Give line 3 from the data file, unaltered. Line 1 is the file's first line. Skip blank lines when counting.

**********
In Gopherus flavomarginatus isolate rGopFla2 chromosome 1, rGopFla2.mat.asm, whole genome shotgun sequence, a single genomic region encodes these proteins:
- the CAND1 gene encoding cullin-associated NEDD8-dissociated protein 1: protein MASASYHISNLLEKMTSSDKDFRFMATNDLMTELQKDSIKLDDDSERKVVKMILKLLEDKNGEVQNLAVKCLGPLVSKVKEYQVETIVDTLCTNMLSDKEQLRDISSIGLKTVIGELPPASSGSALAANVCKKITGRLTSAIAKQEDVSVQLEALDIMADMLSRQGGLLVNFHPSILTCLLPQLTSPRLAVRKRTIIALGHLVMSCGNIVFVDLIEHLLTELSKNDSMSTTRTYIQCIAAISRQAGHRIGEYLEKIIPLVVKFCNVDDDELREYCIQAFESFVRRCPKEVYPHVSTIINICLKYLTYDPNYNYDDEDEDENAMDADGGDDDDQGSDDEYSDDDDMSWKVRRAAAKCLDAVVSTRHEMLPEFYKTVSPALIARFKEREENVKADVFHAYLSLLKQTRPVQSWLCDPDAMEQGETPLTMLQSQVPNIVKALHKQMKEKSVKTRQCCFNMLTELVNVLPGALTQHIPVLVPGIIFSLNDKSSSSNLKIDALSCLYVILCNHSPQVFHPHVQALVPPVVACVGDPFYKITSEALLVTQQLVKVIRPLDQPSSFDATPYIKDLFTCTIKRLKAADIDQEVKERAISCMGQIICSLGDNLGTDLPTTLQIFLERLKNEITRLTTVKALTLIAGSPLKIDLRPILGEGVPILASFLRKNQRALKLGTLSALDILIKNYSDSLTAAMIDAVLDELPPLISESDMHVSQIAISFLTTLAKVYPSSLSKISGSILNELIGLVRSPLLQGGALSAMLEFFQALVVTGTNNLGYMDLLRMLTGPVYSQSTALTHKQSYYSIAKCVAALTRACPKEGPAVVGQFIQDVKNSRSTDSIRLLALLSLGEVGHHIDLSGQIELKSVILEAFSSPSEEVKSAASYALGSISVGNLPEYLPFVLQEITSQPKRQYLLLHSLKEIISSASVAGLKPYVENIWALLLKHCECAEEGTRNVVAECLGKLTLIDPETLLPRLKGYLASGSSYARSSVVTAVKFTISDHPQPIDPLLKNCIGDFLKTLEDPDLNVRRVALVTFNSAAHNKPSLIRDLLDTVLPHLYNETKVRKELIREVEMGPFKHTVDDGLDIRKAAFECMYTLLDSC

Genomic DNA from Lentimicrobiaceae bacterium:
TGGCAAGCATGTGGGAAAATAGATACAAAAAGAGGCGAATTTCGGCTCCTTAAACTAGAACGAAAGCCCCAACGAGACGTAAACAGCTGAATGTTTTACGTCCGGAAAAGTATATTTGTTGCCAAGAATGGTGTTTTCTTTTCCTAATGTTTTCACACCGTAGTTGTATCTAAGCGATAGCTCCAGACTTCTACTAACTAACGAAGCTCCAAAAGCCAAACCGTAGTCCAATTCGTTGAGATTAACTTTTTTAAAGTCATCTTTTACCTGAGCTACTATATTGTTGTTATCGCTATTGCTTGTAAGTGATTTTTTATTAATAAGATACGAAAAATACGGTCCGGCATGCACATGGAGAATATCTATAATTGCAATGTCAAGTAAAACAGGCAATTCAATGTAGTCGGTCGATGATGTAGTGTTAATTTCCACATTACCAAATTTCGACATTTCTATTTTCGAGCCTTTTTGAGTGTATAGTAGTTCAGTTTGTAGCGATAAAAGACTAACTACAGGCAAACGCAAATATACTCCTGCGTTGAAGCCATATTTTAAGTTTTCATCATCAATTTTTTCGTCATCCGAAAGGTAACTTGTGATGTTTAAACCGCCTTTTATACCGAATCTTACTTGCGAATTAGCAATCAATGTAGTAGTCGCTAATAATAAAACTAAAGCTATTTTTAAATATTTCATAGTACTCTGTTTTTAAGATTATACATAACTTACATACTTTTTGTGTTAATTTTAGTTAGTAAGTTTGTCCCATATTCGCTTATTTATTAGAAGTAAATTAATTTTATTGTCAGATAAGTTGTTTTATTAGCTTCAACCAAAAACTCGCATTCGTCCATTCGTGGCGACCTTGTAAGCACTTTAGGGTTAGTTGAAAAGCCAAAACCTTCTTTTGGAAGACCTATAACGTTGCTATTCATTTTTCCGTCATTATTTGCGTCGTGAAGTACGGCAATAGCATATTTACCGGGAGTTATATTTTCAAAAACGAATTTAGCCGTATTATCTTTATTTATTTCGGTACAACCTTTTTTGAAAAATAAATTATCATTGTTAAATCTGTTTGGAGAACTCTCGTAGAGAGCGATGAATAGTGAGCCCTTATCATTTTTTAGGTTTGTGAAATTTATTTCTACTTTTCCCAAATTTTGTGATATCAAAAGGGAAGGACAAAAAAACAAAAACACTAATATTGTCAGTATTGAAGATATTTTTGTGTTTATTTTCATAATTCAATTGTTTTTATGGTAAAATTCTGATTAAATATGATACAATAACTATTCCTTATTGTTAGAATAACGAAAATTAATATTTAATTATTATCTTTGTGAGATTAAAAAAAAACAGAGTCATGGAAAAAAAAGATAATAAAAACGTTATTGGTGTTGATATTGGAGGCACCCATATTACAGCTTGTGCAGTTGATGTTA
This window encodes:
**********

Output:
Genomic DNA from Lentimicrobiaceae bacterium: